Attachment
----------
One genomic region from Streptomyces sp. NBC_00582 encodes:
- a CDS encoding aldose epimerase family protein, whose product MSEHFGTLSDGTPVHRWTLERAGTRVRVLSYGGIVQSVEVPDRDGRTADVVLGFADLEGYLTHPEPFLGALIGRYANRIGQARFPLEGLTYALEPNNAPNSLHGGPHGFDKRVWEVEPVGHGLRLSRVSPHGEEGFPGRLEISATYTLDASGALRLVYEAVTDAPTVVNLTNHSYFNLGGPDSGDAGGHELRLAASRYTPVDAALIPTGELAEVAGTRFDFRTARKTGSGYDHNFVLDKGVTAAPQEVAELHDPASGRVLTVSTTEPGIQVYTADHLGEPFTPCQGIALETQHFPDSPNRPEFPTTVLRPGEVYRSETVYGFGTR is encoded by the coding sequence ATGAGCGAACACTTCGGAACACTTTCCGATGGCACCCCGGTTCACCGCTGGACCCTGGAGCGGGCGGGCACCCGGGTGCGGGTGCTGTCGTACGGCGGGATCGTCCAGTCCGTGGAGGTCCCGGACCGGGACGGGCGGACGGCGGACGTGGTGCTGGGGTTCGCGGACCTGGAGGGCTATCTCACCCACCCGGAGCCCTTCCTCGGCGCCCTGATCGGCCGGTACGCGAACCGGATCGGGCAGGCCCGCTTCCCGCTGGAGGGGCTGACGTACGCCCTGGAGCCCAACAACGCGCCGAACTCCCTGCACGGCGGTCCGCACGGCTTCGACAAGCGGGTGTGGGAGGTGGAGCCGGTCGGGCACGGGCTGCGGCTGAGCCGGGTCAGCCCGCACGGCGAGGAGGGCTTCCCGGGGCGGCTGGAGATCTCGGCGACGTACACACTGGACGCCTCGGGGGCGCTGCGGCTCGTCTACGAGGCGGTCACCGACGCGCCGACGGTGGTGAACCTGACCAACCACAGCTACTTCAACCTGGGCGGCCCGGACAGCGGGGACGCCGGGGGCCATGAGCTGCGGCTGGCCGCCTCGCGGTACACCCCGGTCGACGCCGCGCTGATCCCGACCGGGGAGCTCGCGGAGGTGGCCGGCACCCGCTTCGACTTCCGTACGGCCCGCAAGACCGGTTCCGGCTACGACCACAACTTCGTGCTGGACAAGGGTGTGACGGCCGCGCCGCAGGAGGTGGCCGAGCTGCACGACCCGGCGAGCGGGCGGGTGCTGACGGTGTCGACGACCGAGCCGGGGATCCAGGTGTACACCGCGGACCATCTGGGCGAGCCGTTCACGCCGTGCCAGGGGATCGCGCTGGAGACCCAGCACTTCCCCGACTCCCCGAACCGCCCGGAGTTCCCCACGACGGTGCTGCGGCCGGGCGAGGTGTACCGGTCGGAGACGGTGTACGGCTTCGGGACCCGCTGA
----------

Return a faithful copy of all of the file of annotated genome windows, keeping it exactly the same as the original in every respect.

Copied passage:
One genomic region from Streptomyces sp. NBC_00582 encodes:
- a CDS encoding aldose epimerase family protein, whose product MSEHFGTLSDGTPVHRWTLERAGTRVRVLSYGGIVQSVEVPDRDGRTADVVLGFADLEGYLTHPEPFLGALIGRYANRIGQARFPLEGLTYALEPNNAPNSLHGGPHGFDKRVWEVEPVGHGLRLSRVSPHGEEGFPGRLEISATYTLDASGALRLVYEAVTDAPTVVNLTNHSYFNLGGPDSGDAGGHELRLAASRYTPVDAALIPTGELAEVAGTRFDFRTARKTGSGYDHNFVLDKGVTAAPQEVAELHDPASGRVLTVSTTEPGIQVYTADHLGEPFTPCQGIALETQHFPDSPNRPEFPTTVLRPGEVYRSETVYGFGTR is encoded by the coding sequence ATGAGCGAACACTTCGGAACACTTTCCGATGGCACCCCGGTTCACCGCTGGACCCTGGAGCGGGCGGGCACCCGGGTGCGGGTGCTGTCGTACGGCGGGATCGTCCAGTCCGTGGAGGTCCCGGACCGGGACGGGCGGACGGCGGACGTGGTGCTGGGGTTCGCGGACCTGGAGGGCTATCTCACCCACCCGGAGCCCTTCCTCGGCGCCCTGATCGGCCGGTACGCGAACCGGATCGGGCAGGCCCGCTTCCCGCTGGAGGGGCTGACGTACGCCCTGGAGCCCAACAACGCGCCGAACTCCCTGCACGGCGGTCCGCACGGCTTCGACAAGCGGGTGTGGGAGGTGGAGCCGGTCGGGCACGGGCTGCGGCTGAGCCGGGTCAGCCCGCACGGCGAGGAGGGCTTCCCGGGGCGGCTGGAGATCTCGGCGACGTACACACTGGACGCCTCGGGGGCGCTGCGGCTCGTCTACGAGGCGGTCACCGACGCGCCGACGGTGGTGAACCTGACCAACCACAGCTACTTCAACCTGGGCGGCCCGGACAGCGGGGACGCCGGGGGCCATGAGCTGCGGCTGGCCGCCTCGCGGTACACCCCGGTCGACGCCGCGCTGATCCCGACCGGGGAGCTCGCGGAGGTGGCCGGCACCCGCTTCGACTTCCGTACGGCCCGCAAGACCGGTTCCGGCTACGACCACAACTTCGTGCTGGACAAGGGTGTGACGGCCGCGCCGCAGGAGGTGGCCGAGCTGCACGACCCGGCGAGCGGGCGGGTGCTGACGGTGTCGACGACCGAGCCGGGGATCCAGGTGTACACCGCGGACCATCTGGGCGAGCCGTTCACGCCGTGCCAGGGGATCGCGCTGGAGACCCAGCACTTCCCCGACTCCCCGAACCGCCCGGAGTTCCCCACGACGGTGCTGCGGCCGGGCGAGGTGTACCGGTCGGAGACGGTGTACGGCTTCGGGACCCGCTGA